Robert L. Maier

Since the early 2000s, patent trolls—opportunists who obtained questionable patents and asserted those patents against large operating companies to extract nuisance value settlements, leveraging the high cost of patent litigation defense—have been a blight on the patent system in the United States. So impactful were they that Congress mobilized and President Obama enacted the America Invents Act in 2011, which, in part, was designed to curtail this kind of advantage taking. That statute, along with action by the U.S. Supreme Court, have been widely heralded as effective antidotes to the patent troll problem. Still, opportunists abound—as does the money that funds them—and may be leading to a shift from patent troll activity to troll-like activity in other, analogous types of high-tech litigation in the realms of privacy and cybersecurity.

Recent Decline of Patent Trolls

For decades now, patent trolls have capitalized on the high cost of patent litigation defense to extract settlements. Big businesses for years have faced the Hobson’s choice of either spending millions of dollars defending the frivolous patent suits brought against them by patent trolls, or avoiding those litigation costs and making quick settlement payment to the trolls for a fraction of that amount. Pure math made it difficult for most companies to justify taking a stand against the trolls, and at least some reports estimated the trolls had cost defendants over half a trillion dollars in economic value by 2011. See James Bessen et al., The Private and Social Costs of Patent Trolls (Boston Univ. School of Law, Law and Economics Research Paper No. 11-45, 2011).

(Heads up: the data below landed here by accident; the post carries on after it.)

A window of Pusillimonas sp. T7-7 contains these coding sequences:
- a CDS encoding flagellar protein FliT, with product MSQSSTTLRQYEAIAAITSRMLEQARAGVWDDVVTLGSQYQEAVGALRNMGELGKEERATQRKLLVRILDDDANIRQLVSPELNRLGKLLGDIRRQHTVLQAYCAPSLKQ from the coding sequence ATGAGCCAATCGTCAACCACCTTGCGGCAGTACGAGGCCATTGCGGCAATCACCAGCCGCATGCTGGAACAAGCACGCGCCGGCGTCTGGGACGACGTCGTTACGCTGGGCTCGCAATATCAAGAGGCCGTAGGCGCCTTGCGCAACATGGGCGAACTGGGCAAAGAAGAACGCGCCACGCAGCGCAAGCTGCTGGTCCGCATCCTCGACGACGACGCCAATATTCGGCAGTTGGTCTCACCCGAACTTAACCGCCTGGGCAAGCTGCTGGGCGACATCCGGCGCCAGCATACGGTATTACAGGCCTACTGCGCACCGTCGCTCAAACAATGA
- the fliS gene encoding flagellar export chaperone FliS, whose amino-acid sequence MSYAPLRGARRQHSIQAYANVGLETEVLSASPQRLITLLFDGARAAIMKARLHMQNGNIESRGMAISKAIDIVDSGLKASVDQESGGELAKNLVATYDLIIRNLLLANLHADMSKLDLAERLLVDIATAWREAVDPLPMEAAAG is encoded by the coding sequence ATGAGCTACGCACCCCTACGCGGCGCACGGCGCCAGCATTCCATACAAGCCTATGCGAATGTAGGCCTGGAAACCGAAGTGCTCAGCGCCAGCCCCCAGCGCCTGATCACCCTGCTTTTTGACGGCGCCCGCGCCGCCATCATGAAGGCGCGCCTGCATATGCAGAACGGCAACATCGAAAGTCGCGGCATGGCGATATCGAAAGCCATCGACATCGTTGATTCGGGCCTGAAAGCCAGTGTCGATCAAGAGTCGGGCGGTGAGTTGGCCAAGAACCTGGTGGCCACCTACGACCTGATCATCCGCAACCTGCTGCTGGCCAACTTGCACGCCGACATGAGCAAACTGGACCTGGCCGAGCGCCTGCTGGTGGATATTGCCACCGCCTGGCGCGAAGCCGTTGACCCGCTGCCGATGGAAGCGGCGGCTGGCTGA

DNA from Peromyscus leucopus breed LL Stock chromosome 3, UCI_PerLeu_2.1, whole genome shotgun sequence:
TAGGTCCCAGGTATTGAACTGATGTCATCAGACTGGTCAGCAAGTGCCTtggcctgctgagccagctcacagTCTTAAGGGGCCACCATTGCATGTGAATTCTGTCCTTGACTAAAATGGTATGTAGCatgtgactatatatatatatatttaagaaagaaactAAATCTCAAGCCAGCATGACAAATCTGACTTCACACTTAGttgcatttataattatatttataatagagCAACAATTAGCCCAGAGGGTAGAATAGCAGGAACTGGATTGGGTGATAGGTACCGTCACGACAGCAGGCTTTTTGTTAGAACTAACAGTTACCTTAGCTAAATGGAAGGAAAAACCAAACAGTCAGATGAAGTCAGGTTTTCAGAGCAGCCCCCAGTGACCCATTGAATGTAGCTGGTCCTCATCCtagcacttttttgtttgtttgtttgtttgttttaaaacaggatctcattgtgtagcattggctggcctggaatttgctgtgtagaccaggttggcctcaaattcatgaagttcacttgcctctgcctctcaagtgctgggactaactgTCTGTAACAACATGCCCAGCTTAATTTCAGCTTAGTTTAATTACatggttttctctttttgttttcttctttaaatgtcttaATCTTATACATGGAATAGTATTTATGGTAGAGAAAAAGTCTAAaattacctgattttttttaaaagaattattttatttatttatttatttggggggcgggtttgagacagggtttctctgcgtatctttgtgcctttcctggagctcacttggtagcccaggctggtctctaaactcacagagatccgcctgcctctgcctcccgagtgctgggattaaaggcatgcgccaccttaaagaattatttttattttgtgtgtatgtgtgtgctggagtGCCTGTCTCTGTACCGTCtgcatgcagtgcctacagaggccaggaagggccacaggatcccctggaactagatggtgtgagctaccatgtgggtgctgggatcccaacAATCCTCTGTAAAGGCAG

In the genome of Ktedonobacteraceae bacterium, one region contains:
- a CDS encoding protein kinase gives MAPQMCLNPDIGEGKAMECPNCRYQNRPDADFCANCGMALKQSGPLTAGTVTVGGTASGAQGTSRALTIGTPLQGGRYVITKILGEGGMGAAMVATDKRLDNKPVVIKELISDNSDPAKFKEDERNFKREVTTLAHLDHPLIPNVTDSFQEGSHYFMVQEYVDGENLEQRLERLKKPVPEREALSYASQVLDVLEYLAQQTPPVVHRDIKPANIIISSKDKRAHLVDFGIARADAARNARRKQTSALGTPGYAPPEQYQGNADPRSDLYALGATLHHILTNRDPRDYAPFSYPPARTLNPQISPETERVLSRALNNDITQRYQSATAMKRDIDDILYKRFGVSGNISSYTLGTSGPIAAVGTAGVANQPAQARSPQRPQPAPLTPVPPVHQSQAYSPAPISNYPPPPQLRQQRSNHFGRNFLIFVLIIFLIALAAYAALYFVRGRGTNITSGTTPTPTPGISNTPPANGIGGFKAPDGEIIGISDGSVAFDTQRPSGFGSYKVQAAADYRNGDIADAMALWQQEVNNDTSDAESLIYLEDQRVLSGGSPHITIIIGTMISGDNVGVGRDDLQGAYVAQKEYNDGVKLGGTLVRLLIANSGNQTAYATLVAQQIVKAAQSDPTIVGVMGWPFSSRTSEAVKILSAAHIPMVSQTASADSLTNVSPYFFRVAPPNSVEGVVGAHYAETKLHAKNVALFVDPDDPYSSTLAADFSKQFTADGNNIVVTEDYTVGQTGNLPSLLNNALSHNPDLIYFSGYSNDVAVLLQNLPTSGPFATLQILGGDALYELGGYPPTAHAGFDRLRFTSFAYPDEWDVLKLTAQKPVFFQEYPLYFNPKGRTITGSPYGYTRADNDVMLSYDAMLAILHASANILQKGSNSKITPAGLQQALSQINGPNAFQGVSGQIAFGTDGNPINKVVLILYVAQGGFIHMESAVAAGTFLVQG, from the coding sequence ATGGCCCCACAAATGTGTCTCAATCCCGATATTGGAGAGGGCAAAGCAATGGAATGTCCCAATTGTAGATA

That all changed with President Obama’s signing into law of the America Invents Act in 2011. That Act provided powerful new tools for defending nuisance lawsuits in a cost-effective way, and, along with troll-stopping action from the Supreme Court, helped significantly reduce not just patent troll litigation but—perhaps as an unintended consequence—patent litigation on the whole. High-volume plaintiffs (HVPs)—companies that file 10 or more patent cases in a year (which tend to be patent trolls)—are filing fewer and fewer lawsuits. In 2018, HVPs filed about 1,000 lawsuits, down from a peak of more than 3,000 in 2013. See Figure 1 below. And given the success of new post-grant review procedures in the America Invents Act for invalidating weak patents, there is little reason to expect that trend to change.

But as patent trolls recede, the expansion of Big Data and the Internet of Things (IoT) into nearly every aspect of the economy and daily life has created new opportunities for a new group of opportunists: the “Big Data trolls.”

According to a recent survey of general counsel and compliance officers, 37 percent of respondents indicated their companies had been involved in data-privacy litigation in the past 12 months, compared to just 23 percent for intellectual property litigation. This is a three-fold increase from just two years ago, when only 12 percent reported data-privacy litigation. Not surprisingly, particularly given the mass media attention of late to high profile data breaches, 94 percent of in-house counsel say data security is a top-of-mind concern. Alixpartners’ 2019 Litigation and Corporate Compliance Survey.